Pfizer Reports Promising Results for Anti-COVID Pill PaxPAXLOVID, Plans to Submit Data for FDA Emergency Use Clearance

NEW YORK – A series of pills developed by Pfizer may reduce the risk of being hospitalized or dying from COVID-19 by 89% if taken within three days of developing symptoms, according to results released by the company on Friday pharmaceutical.

In a study of more than 1,200 COVID-19 patients at higher risk of developing serious illness, people who took Pfizer pills were much less likely to end up in hospital compared to people who have received placebo pills.

None of the people who received the real pills died, but 10 people who received the placebo pills died, according to the results summarized in a press release from Pfizer.

Pfizer CEO Albert Bourla said in prepared remarks that the data suggests that the pill-based treatment, if allowed, could “eliminate up to nine out of ten hospitalizations.”

Infectious disease experts have warned that these findings are preliminary – described only in a press release, not in a peer-reviewed medical journal – but they represent another promising development in the search for effective and easy-to-use COVID-19 pills. administer.

Currently, the only authorized treatments are administered by intravenous infusion.

“Having oral therapy is critically important,” said Dr. Carlos Del Rio, executive associate dean and global health expert at the Emory School of Medicine.

“If we can get patients to start treatment early before they progress to serious illness and sadly death, everyone wins in the fight against COVID,” said Dr. Simone Wildes, medical specialist in the field of COVID. infectious diseases certified by South Shore Health and ABC News. donor.

Infectious disease specialists have stressed that these pills are not a substitute for a vaccine – by far the safest and most effective way to reduce the risk of being hospitalized with COVID-19.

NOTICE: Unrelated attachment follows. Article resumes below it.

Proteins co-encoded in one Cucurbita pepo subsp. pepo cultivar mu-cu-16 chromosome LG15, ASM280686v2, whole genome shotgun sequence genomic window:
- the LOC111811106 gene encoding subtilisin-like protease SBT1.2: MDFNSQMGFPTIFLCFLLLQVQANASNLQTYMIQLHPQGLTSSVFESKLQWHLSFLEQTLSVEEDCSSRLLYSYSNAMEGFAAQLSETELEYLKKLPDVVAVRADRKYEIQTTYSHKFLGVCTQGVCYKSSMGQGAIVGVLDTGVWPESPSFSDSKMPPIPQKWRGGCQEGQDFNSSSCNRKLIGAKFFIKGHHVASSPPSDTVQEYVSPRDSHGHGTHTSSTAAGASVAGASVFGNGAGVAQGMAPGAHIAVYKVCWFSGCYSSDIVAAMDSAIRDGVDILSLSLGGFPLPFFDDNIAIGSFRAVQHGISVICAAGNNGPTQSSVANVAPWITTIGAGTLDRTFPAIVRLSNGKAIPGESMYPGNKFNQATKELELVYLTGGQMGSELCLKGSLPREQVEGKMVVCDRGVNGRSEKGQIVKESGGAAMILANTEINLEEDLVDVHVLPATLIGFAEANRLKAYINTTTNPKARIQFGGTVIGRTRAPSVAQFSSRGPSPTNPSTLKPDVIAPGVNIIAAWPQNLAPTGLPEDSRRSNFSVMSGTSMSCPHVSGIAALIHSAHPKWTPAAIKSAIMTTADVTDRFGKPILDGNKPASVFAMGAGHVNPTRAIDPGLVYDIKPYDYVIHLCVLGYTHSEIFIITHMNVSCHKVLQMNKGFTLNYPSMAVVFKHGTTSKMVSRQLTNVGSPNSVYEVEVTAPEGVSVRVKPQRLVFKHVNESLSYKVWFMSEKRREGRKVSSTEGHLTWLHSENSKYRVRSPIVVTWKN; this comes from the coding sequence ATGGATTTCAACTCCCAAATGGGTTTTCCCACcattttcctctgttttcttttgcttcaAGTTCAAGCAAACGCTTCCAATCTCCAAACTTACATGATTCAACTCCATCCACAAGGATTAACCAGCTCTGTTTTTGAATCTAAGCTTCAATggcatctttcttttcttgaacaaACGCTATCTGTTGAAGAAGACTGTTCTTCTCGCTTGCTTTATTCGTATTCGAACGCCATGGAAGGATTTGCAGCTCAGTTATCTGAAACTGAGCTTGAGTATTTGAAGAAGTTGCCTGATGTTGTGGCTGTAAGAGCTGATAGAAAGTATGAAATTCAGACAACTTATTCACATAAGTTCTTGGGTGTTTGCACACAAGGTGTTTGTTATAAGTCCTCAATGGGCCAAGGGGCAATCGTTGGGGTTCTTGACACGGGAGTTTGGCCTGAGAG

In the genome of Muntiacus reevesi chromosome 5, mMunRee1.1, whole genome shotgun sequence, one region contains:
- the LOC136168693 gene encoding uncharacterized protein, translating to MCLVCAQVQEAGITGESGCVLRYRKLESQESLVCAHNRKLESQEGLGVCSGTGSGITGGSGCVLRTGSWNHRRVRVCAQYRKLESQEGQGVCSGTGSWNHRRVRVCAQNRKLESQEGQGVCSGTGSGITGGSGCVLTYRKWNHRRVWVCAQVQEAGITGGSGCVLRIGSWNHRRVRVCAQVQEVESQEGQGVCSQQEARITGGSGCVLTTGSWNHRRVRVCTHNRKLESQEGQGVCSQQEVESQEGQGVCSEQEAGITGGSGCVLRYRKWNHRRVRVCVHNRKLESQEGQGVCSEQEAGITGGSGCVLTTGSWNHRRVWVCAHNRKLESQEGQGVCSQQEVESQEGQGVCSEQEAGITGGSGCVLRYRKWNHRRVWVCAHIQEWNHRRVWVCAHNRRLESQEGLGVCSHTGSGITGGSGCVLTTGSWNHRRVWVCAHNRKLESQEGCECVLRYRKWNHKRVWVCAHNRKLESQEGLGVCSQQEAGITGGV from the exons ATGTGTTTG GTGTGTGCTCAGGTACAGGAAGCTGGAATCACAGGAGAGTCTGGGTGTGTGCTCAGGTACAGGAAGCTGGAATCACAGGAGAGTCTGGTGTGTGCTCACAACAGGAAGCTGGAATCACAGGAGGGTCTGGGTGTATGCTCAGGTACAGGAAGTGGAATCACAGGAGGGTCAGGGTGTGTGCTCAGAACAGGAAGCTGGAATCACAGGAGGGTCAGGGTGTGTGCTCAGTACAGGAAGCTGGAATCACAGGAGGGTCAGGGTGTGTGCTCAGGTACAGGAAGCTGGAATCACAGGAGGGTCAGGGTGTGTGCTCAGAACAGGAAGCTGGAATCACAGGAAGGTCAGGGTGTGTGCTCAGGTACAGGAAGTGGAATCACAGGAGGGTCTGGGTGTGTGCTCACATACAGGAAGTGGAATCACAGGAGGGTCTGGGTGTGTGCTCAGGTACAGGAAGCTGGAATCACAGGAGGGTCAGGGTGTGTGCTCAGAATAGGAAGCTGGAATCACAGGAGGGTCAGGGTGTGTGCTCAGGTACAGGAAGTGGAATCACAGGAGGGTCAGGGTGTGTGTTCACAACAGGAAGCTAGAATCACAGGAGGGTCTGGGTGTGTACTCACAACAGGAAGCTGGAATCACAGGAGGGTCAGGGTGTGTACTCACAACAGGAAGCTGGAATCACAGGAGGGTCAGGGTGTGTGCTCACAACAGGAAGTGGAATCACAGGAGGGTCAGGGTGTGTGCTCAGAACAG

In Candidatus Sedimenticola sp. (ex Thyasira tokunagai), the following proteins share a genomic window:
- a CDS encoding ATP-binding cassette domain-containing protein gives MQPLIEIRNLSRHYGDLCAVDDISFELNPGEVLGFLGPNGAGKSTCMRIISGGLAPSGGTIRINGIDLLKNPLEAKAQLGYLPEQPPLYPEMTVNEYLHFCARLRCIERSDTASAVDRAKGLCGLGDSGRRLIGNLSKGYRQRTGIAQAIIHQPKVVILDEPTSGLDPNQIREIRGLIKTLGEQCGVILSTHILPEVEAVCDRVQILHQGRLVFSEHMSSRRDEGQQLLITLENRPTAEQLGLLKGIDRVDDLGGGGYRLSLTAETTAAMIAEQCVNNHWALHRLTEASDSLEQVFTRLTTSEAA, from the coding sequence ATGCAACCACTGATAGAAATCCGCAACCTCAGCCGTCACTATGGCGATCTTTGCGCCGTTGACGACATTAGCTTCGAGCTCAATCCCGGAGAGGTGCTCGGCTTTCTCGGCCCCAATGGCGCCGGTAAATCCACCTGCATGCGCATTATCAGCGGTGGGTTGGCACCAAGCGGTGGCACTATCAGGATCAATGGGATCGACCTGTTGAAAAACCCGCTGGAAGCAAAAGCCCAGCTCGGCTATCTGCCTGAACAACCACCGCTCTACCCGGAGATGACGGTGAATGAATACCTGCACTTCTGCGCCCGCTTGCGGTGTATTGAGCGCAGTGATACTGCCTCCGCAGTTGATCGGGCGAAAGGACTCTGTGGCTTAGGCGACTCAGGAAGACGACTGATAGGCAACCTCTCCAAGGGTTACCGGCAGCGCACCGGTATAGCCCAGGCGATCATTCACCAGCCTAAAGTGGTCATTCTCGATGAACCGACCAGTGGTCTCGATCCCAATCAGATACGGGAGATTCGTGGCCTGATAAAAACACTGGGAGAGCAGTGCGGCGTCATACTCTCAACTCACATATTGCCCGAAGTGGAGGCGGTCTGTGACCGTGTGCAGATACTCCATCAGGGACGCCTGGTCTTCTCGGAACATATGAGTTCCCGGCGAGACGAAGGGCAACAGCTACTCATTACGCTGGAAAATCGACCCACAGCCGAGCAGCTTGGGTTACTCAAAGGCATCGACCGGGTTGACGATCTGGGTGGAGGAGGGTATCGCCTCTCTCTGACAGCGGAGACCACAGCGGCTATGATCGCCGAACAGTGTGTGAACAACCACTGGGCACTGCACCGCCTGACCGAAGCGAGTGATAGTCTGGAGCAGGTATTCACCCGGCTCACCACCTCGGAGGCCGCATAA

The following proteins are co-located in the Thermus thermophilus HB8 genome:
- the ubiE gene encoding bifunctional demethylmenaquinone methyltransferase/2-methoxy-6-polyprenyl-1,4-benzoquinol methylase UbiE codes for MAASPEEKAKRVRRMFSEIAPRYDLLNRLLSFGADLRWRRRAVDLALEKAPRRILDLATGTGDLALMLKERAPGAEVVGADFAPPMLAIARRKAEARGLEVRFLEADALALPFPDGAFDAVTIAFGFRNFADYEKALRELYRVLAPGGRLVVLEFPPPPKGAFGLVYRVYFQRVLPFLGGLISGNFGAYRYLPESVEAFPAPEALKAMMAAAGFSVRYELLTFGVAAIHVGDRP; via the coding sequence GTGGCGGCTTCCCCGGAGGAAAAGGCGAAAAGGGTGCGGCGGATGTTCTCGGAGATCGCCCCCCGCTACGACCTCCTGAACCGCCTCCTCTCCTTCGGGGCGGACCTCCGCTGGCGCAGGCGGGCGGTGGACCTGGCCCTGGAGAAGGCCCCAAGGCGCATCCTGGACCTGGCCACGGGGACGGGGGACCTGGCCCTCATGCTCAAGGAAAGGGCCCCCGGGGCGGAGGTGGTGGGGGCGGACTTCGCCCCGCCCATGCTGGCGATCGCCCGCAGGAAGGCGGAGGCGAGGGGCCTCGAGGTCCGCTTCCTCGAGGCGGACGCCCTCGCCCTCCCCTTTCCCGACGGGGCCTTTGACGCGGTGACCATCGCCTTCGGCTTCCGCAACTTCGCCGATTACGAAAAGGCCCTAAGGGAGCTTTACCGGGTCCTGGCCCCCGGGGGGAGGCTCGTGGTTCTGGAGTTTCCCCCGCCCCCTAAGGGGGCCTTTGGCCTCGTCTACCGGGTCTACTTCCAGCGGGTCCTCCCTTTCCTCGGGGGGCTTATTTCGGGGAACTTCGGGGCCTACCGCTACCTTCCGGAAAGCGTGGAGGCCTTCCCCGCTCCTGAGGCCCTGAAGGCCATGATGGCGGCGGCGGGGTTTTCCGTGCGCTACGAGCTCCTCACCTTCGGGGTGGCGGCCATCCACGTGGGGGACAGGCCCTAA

But they can make a big difference if given to people quickly after contracting COVID-19, especially those who are immunocompromised, or in places where a vaccine is not available.

Pfizer’s pill-based treatment “would be a good drug for patients with COVID and at high risk of progression, vaccinated or not,” said Del Rio, “although the vaccinated were not included in this study. “.

Another company, Merck, is ahead of Pfizer on develop COVID pill treatment, having already filed an authorization request with the Food and Drug Administration. Emergency use authorization for Merck processing could arrive before the end of the year.

Merck’s treatment reduced the risk of hospitalizations and death by 50%. This could indicate that Pfizer’s treatment has an advantage over efficacy, but experts cautioned against directly comparing studies because they were designed in different ways and measured different so-called ‘primary endpoints’.

“We have to be careful comparing studies,” said Dr Todd Ellerin, director of infectious diseases at South Shore Health and medical collaborator at ABC News. But, said Ellerin, it’s “great that there is another oral polymerase inhibitor that appears to be very effective in high-risk symptomatic ambulatory patients.”

The FDA analyzes safety and efficacy before authorizing any drug.

The FDA advisory committee is due to review Merck’s request on November 30. Merck’s CEO told CNBC in late October that the company was ready to distribute 10 million treatments by the end of the year.

Pfizer, meanwhile, plans to start sharing the data with the FDA “as soon as possible.”

This Pfizer data comes from one of three clinical trials conducted by the company. The results of the other two trials are expected by the end of the year. Pfizer then plans to submit all data and seek authorization at that time, meaning the new drug could be available in early 2022.

Using lessons learned from other infectious diseases, experts said it may one day prove beneficial to combine different antiviral treatments.

“Pfizer’s oral drug is an investigational SARS-COV-2 protease inhibitor antiviral therapy,” said Wildes. “We have used protease inhibitor drugs in our HIV patients and they have worked well.”

“Overall, it’s similar to HIV and [hepatitis C] where we have different antivirals, ”Ellerin added. “There might be an opportunity for combination therapy in the future. ”

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